An art â€“ you would have thought – as distanced from me as are crayoned scrawls to Monet. Recent history shows me on medication more often than on the bike, and frequent trips to the doctors, the hospital and the shrubbery do little to detract from this picture.
However, if at first you donâ€™t succeed, merely redefine your success criteria. In this case rather than falling off at speed, Iâ€™ve seamlessly transplanted my skills to falling off more slowly. Remember my street riding experience being frustrated by an inability to enter the world of string and wires? A world where gravity is optional and graceful slow speed exits from high places end with the merest waft of a landing rear tyre. Not my world, Iâ€™m barely even a jealous orbiting moon.
Oh I can slam dunk a few bunnyhops before the inevitable pinchflat. Iâ€™ve been known to ride slowly off walls although heard is probably a better adjective. Itâ€™s like an aerobatic stall turn without the turn as my nose, navigating a heading due south, plunges groundwards to land at expensive dentistry. Saved only so many times by big forks and the power of chance â€“ it was time to shape up or, more likely, give up.
Good advice is something I find easy to ignore but in this case, the simple instruction to start small and work up made perfect sense. Although Iâ€™ve generally been a start small and work down kind of guy until now. The base of many gravitationally illegal moves is centred around balance, but since my inner ear only talks to my other balance centres through lawyers, Iâ€™ve favoured gyroscopic effect over stationary magic.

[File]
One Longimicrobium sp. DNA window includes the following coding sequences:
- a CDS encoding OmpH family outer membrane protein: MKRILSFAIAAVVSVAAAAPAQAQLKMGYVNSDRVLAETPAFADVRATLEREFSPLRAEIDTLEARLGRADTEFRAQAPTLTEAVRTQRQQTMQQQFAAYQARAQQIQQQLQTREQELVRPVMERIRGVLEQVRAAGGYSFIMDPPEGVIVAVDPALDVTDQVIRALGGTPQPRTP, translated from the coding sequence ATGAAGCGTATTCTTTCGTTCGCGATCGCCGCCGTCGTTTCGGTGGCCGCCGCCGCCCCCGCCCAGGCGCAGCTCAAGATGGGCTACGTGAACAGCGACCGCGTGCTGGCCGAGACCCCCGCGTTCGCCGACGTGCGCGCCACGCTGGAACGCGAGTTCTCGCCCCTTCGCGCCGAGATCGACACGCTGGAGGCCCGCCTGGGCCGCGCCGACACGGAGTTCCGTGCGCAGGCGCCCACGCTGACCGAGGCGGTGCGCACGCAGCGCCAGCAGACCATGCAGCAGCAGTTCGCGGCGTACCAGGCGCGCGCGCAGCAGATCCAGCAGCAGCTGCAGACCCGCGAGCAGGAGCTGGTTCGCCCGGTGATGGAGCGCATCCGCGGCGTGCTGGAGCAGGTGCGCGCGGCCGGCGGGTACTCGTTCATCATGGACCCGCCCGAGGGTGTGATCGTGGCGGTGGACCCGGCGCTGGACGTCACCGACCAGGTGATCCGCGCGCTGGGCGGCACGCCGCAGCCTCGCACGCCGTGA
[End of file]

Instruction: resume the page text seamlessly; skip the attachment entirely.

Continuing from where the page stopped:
And yet the simplest balancing skill is the track stand; where your bike remains almost motionless at zero miles per hour. Youâ€™ve probably seen stationary bike couriers supping coffee and rolling fags while their bike sits under them like a favourite armchair. If you noticed a bloke rolling randomly forward and backward, grabbing first brakes then a legful of crank before falling into the gutter, then that was me. Thanks for your sardonic applause.
First lesson, no brakes. Roll to a stop using a slope to still momentum and then engage 23rd century anti-grav. If that isnâ€™t available, shove front wheel one way and hips (they mean arse, come on be honest here, itâ€™s a big counterbalancing body part and should be used appropriately) the other. Rock gently forward and back on the pedals and marvel at staying level rather than crashing to ground level.
Obviously it took me a while. Well about 30 years since riding first entered my life but concentrating so hard on a monster 45 second trackstand, I didnâ€™t notice a dog walking couple in awe of my skills. Until he uttered from about two feet away â€œI wonder how he does that“. I was by this time chewing berries in the verge as my trials status came to an unplanned and abrupt end. They wandered away looking over their shoulder, proud to have been present at the inaugural â€œfakie track stand to holly bush, extreme swearing to finish“
Flushed with success, a flowing coasting manual followed which promptly dumped me on my counterbalancing body part. Thatâ€™s the problem with gravity, it waits for a moment of boastful overconfidence and hurls you onto your arse.
Life mirroring art? Life mirroring gravity more like.